Egypt remained entirely Ottoman until 1867, except during French occupation from 1798 to 1801. Starting in 1867, Egypt became a nominally autonomous tributary state called the Khedivate of Egypt. However, Khedivate Egypt fell under British control in 1882 following the Anglo-Egyptian War. After the end of World War I and following the Egyptian Revolution of 1919, the Kingdom of Egypt was established. While a de facto independent state, the United Kingdom retained control over foreign affairs, defense, and other matters. British occupation lasted until 1954, with the Anglo-Egyptian agreement of 1954.

The modern Republic of Egypt was founded in 1953, and with the complete withdrawal of British forces from the Suez Canal in 1956, it marked the first time in 2,300 years that Egypt was both fully independent and ruled by native Egyptians. President Gamal Abdel Nasser (president from 1956 to 1970) introduced many reforms and created the short-lived United Arab Republic (with Syria). His terms also saw the Six Day War and the creation of the international Non-Aligned Movement. His successor, Anwar Sadat (president from 1970 to 1981) changed Egypt's trajectory, departing from many of the political, and economic tenets of Nasserism, re-instituting a multi-party system, and launching the Infitah economic policy. He led Egypt in the Yom Kippur War of 1973 to regain Egypt's Sinai Peninsula, which Israel had occupied since the Six-Day War of 1967. This later led to the Egypt–Israel Peace Treaty.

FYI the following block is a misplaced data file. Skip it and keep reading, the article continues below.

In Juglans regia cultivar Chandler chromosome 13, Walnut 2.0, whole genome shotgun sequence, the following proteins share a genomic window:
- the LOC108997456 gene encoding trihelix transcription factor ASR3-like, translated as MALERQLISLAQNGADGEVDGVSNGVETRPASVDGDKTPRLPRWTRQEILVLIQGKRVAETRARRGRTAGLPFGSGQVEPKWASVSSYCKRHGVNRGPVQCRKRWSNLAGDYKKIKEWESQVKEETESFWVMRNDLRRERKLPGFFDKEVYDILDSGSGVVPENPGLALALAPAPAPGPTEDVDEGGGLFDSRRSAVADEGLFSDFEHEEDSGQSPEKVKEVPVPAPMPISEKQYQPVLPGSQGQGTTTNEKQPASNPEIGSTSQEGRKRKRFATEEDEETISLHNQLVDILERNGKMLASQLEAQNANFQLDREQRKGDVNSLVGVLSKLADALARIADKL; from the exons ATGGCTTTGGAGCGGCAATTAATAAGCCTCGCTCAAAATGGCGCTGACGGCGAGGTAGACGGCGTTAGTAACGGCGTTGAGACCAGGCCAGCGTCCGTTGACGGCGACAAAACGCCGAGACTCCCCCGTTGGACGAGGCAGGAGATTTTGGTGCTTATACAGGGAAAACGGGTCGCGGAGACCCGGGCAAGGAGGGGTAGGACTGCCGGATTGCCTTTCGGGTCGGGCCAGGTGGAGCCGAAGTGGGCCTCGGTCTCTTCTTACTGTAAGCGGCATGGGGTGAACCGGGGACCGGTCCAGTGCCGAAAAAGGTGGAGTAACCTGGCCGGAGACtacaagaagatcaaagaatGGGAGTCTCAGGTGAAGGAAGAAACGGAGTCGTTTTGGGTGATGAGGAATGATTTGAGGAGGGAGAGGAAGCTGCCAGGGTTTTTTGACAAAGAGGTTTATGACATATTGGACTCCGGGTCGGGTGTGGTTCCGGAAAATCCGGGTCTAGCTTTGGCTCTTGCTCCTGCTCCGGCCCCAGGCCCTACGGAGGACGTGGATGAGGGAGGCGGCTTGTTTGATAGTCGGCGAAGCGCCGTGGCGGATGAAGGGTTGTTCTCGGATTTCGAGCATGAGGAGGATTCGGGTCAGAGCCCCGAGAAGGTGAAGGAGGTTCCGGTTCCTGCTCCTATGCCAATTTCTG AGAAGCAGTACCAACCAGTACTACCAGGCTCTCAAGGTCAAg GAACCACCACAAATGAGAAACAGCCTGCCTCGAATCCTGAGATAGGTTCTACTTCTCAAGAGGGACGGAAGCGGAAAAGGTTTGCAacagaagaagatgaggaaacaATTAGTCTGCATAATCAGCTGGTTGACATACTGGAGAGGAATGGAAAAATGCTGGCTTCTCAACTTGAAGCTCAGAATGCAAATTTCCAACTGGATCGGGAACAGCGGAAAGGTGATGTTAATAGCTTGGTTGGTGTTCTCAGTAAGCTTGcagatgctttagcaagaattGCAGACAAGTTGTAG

Recent Egyptian history has been dominated by events following nearly thirty years of rule by former president Hosni Mubarak. In 2011, Egypt underwent a revolution that deposed Mubarak and resulted in the first democratically elected president in Egyptian history, Mohamed Morsi. Unrest after the 2011 revolution and related disputes led to the 2013 Egyptian coup d'état.

Egypt Maps

The geography of Egypt relates to two regions: North Africa and Southwest Asia.

Egypt has coastlines on both the Mediterranean Sea and the Red Sea. Egypt borders Libya to the west, the Gaza Strip and Israel to the east, and Sudan to the south. Egypt has an area of 1,001,449 km2 (386,662 mi2).

The longest straight-line distance in Egypt from north to south is 1,024 km (636 mi), while that from east to west measures 1,240 km (771 mi). More than 2,900 km (1800 mi) of coastline on the Mediterranean Sea, the Gulf of Suez, the Gulf of Aqaba, and the Red Sea constitute Egypt's maritime boundaries.